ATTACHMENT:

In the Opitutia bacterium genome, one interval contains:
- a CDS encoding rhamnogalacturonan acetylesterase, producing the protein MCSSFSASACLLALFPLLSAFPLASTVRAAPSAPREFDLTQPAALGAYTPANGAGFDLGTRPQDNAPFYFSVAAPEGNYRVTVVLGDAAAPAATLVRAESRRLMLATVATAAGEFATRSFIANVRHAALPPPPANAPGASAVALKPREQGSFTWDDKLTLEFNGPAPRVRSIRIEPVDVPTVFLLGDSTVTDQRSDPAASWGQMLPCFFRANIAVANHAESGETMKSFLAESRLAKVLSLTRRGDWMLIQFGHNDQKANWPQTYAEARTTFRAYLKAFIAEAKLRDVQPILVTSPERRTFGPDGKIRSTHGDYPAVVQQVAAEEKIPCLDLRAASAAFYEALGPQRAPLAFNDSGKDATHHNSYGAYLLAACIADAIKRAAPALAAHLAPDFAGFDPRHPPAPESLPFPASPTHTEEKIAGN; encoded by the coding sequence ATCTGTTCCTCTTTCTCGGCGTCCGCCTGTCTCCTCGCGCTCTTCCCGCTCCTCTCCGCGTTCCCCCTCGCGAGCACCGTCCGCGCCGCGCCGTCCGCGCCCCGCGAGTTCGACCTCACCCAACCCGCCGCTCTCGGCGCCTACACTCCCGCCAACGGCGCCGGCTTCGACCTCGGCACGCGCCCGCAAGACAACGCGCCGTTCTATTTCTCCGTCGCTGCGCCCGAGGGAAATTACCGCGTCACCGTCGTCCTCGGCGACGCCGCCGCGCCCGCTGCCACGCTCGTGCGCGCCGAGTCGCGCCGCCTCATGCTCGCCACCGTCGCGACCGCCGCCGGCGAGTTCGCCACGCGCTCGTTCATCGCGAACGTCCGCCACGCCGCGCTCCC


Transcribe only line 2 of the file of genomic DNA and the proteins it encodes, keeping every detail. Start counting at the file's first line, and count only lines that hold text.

- a CDS encoding rhamnogalacturonan acetylesterase, producing the protein MCSSFSASACLLALFPLLSAFPLASTVRAAPSAPREFDLTQPAALGAYTPANGAGFDLGTRPQDNAPFYFSVAAPEGNYRVTVVLGDAAAPAATLVRAESRRLMLATVATAAGEFATRSFIANVRHAALPPPPANAPGASAVALKPREQGSFTWDDKLTLEFNGPAPRVRSIRIEPVDVPTVFLLGDSTVTDQRSDPAASWGQMLPCFFRANIAVANHAESGETMKSFLAESRLAKVLSLTRRGDWMLIQFGHNDQKANWPQTYAEARTTFRAYLKAFIAEAKLRDVQPILVTSPERRTFGPDGKIRSTHGDYPAVVQQVAAEEKIPCLDLRAASAAFYEALGPQRAPLAFNDSGKDATHHNSYGAYLLAACIADAIKRAAPALAAHLAPDFAGFDPRHPPAPESLPFPASPTHTEEKIAGN; encoded by the coding sequence ATCTGTTCCTCTTTCTCGGCGTCCGCCTGTCTCCTCGCGCTCTTCCCGCTCCTCTCCGCGTTCCCCCTCGCGAGCACCGTCCGCGCCGCGCCGTCCGCGCCCCGCGAGTTCGACCTCACCCAACCCGCCGCTCTCGGCGCCTACACTCCCGCCAACGGCGCCGGCTTCGACCTCGGCACGCGCCCGCAAGACAACGCGCCGTTCTATTTCTCCGTCGCTGCGCCCGAGGGAAATTACCGCGTCACCGTCGTCCTCGGCGACGCCGCCGCGCCCGCTGCCACGCTCGTGCGCGCCGAGTCGCGCCGCCTCATGCTCGCCACCGTCGCGACCGCCGCCGGCGAGTTCGCCACGCGCTCGTTCATCGCGAACGTCCGCCACGCCGCGCTCCC